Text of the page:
2010 Aircraft

Royal Australian Air Force

Four F/A-18 Hornet fighters from the Royal Australian Air Force were among the many 'stars' lining up to give aerobatic displays to the thousands of spectators at this year's international airshow. The aircraft were in New Zealand on exercise with the RNZAF.



Rob Fox - photography

Hornet 2       Hornet 3


Developed originally for the US Navy and Marine Corps, the multi-role Hornet fighter is one of the world's most advanced aircraft. It can achieve a speed of 1915km/h (1190 mph) and fly above 45,000ft.

The fighters have been fully operational with the RAAF for over 20 years and are capable of carrying a range of sophisticated missiles and laser guided bombs. They are designed to perform day or night air strikes over land and sea using precision-guided weapons and perform all roles of counter air.

A6M3 Japanese Zero

Our star attraction for 2010 was the Japanese Zero, a remarkably manoeuverable, light weight aircraft that was the scourge of the Pacific during WWII.

It did not carry a lot of heavy armour, however, and when compared to the American-built fighters it was pitched against, was not particularly fast. In combat the only chance the allied forces in the Pacific had was to get in, get one good shot at a Zero then get out of there fast.

The single-seat fighter at the airshow was designed to be carrier-based and had folding wing tips and an incredible long range of over 3000km.

Zeros were powered by a Nakajima NKIF Sakae 14 cylinder air-cooled radial engine with 1,130hp although this example has a Pratt and Whitney R1830 engine with 1200hp.

Its maximum speed is around 620kmhr (a P-51 Mustang can travel at over 700kmhr) and its fully loaded weight only 2243kg (a Mustang weighs nearly twice that).

The Zero, whose name is derived from its type designation after the year in which it was put into service (1940), was produced in great numbers by the Japanese and deployed in battle on Guadalcanal. Zeros were rushed to New Guinea and the Solomon Islands to provide cover over the supply route to Guadalcanal. Over 40 Zeros were among the 353 aircraft launched from aircraft carriers during the devastating attack against the US at Pearl Harbour, Hawaii in 1941.

This aircraft was recovered from Babo in Guinea in 1991, partially restored from several machines in Russia, then brought to the United States for completion. One of only three airworthy examples, it is housed at the Santa Monica Museum of Flying in Southern California.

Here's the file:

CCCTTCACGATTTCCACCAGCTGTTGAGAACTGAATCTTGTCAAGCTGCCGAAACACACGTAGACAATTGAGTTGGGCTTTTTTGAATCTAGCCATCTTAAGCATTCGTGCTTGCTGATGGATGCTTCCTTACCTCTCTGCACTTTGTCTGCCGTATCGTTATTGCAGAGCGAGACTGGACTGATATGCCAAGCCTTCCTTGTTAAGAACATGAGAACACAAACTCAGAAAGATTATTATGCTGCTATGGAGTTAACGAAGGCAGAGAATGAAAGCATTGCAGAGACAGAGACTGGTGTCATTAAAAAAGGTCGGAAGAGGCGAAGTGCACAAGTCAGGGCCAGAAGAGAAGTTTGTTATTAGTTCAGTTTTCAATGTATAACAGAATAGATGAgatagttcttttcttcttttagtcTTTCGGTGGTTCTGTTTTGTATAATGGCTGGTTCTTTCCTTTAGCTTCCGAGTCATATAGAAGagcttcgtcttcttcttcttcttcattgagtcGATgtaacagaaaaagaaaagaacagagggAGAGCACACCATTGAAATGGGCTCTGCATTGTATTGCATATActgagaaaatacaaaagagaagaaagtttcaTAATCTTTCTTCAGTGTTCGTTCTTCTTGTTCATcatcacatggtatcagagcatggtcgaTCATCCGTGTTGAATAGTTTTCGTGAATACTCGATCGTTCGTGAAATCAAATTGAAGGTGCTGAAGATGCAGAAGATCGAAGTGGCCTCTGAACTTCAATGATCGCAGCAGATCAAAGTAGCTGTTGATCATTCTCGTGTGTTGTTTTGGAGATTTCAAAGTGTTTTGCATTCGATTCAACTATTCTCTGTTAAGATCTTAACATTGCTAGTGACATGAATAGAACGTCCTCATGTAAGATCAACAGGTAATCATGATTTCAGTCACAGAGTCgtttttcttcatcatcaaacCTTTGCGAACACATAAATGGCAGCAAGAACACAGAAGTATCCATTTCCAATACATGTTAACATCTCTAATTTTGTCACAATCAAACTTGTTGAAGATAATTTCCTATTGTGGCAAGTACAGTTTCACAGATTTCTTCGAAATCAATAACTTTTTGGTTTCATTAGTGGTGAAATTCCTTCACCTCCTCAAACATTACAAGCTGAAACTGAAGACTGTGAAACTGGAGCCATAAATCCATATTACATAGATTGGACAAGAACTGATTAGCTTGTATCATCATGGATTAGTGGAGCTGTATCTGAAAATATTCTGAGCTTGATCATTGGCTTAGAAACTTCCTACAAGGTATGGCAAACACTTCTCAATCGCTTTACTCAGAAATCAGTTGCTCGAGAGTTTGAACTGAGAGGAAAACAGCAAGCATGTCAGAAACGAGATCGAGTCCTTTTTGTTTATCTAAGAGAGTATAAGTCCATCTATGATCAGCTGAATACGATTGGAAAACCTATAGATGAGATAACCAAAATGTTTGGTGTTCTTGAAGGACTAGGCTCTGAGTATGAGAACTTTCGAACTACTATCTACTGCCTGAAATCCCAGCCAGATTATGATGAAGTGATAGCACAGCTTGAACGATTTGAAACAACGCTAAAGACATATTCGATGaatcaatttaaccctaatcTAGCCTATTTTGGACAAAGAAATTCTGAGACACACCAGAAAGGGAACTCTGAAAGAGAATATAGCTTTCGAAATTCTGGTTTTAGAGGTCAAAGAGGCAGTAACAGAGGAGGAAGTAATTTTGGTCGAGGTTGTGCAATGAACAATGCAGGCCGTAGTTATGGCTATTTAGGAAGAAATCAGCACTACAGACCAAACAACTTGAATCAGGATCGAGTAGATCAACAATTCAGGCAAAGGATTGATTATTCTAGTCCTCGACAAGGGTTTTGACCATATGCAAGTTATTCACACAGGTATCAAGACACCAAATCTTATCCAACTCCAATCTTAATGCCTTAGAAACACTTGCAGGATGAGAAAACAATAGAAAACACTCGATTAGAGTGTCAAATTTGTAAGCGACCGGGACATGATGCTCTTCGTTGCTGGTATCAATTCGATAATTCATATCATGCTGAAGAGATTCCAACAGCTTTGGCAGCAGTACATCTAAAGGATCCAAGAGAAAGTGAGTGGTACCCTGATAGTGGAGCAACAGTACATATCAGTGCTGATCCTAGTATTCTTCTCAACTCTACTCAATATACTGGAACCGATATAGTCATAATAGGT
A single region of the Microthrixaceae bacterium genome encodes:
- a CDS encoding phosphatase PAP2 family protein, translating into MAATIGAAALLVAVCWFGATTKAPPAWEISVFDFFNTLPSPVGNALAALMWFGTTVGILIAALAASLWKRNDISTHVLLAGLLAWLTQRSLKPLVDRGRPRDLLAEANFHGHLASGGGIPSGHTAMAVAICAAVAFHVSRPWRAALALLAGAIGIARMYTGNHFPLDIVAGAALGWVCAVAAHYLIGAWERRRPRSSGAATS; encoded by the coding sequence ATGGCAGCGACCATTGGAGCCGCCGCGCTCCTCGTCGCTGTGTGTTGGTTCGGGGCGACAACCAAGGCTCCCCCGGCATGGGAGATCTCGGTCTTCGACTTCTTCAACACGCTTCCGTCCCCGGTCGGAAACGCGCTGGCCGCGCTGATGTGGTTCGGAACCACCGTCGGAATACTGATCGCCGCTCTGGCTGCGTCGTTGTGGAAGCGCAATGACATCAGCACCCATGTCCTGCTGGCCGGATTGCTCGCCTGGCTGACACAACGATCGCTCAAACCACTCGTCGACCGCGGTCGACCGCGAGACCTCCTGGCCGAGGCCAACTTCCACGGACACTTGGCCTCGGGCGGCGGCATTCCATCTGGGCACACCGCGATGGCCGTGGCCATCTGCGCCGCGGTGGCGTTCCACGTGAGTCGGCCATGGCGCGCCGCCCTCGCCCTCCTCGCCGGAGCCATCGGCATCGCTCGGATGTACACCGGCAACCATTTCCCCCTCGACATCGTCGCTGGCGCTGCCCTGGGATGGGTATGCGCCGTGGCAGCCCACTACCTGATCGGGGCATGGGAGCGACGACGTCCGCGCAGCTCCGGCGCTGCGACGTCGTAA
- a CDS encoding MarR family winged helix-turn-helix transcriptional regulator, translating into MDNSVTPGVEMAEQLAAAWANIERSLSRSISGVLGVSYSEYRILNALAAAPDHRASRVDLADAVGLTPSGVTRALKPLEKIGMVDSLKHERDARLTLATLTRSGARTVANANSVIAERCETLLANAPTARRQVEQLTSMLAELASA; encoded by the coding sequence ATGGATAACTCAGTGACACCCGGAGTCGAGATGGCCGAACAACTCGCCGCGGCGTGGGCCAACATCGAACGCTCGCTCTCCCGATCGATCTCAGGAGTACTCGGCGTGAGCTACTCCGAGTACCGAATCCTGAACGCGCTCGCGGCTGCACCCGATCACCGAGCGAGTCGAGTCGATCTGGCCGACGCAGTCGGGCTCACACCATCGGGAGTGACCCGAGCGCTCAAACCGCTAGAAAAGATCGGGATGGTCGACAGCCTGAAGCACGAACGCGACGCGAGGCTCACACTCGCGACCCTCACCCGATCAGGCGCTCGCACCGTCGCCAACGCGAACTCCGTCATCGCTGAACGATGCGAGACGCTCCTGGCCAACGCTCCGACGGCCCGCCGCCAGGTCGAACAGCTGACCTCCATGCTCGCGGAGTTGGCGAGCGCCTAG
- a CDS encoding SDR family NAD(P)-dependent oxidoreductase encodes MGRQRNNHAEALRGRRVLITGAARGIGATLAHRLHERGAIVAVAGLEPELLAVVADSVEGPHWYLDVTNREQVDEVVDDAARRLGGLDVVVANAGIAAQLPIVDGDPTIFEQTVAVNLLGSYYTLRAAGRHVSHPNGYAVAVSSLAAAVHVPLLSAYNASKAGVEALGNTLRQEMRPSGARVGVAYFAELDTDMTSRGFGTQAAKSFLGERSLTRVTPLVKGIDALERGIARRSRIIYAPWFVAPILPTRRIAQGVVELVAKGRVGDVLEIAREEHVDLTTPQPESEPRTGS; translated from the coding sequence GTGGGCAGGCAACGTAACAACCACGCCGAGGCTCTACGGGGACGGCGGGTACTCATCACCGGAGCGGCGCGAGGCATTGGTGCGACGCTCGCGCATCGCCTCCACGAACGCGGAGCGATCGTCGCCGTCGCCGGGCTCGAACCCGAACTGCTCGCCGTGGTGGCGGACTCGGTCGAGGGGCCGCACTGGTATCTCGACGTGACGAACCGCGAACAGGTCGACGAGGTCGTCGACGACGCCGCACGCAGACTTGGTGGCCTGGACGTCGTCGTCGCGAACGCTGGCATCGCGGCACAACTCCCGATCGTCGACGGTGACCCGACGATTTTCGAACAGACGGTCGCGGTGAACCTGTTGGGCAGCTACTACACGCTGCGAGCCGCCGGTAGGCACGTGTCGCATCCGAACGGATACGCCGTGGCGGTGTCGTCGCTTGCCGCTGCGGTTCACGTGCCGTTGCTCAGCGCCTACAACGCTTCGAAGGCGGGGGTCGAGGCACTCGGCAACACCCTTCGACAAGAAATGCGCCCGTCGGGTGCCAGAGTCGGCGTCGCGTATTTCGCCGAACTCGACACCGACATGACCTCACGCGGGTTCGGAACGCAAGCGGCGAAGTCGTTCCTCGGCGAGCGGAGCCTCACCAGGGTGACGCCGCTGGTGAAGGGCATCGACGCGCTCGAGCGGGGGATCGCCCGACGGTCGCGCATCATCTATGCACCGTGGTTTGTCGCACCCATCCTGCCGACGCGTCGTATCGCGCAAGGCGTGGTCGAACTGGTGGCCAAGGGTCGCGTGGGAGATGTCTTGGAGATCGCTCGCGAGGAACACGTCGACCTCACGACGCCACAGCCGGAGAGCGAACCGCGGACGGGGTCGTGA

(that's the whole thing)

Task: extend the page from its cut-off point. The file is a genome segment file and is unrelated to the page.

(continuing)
The Return of Jurgis Kairys

The "flying entertainment package" concept was designed by Jurgis Kairys to perform a new and refreshingly different style of airshow display. This aircraft, on a diversity of flight paths produce lots of noise, lots of smoke and what Jurgis himself calls, 'well organized chaos.'                      

Jurgis was born in Siberia and brought up in Lithuania. He graduated as an aircraft engineer, in   airframes, and commenced flying training. Excelling in aerobatics, Jurgis became a member of     the elite National Team at the Kaunas Flying Club in Lithuania.

This aircraft is the Juka designed by Jurgis Kairys,and the Yak 50, different airframes with the     only resemblance being the 9 cylinder M14P radial engine.

 Band 3


Peggy Krainz – German Wing-Walker and Stunt-Woman since 1999...

Peggy Krainz and Friedrich Walentin (Airshow Pilot and Peggy’s partner) came from Germany with their Boeing Stearman E75 – an open cockpit two seater biplane - powered by a 9 cylinder – 450hp Pratt & Whitney radial, manufactured in 1942. With a 33ft wingspan and cruise of 83kts the Stearman aircraft is renowned for aerobatics and Peggy’s Stearman is also modified for Wing Walking.

Having completed more than 600 Wing-Walking displays for Airshows, TV and special events, Peggy has operated her own Wing-Walking Team since 2005. Peggy has her Private Pilot’s Licence and is also an aerobatic Flight Instructor. 



Model Aircraft Extra 260


Frazer Briggs flew his 40% scale Extra 260 model aircraft.

Specs: 3m wingspan, 150cc motor, all fibreglass and carbon-fibre.

Manufactured by Composite-ARF, there are people all over the world flying the same model.                                            

Model 262

Supermarine PV270 Spitfire

Al Deere's Supermarine PV270 Spitfire was one of the most famous fighters in WW11.

New Zealand’s only airworthy Spitfire fighter aircraft. It is one of only about 45 airworthy examples worldwide.

This Spitfire is the first to be fully restored in New Zealand and is owned by the family of renowned Kiwi fighter pilot Alan Deere. Air Commodore Deere, who was a highly distinguished pilot, served with the RAF for forty years.

The Mark IX Spitfire was built in 1944 and served with the Royal Air Force in Italy. The ‘AL’ on the fuselage has been added to represent the Spitfires flown by his uncle in wartime, he said.

Spitfires flown by the Royal Air Force gained legendary status during WWII for their success as fast and formidable front-line fighters, particularly during the Battle of Britain.


Spit AL2

Goodyear FG1D Corsair

This aircraft is powered by a 2000hp Pratt and Whitney radial engine and can cruise at 44,000ft. It can travel at 450mph with a range of 1500km without refueling. Nicknamed “Whispering Death” by the Japanese because of its exceptionally quiet approach, the Corsair soon helped gain air superiority. Corsair NZ5648 is the last remaining of the 400 operated by the RNZAF during WWII.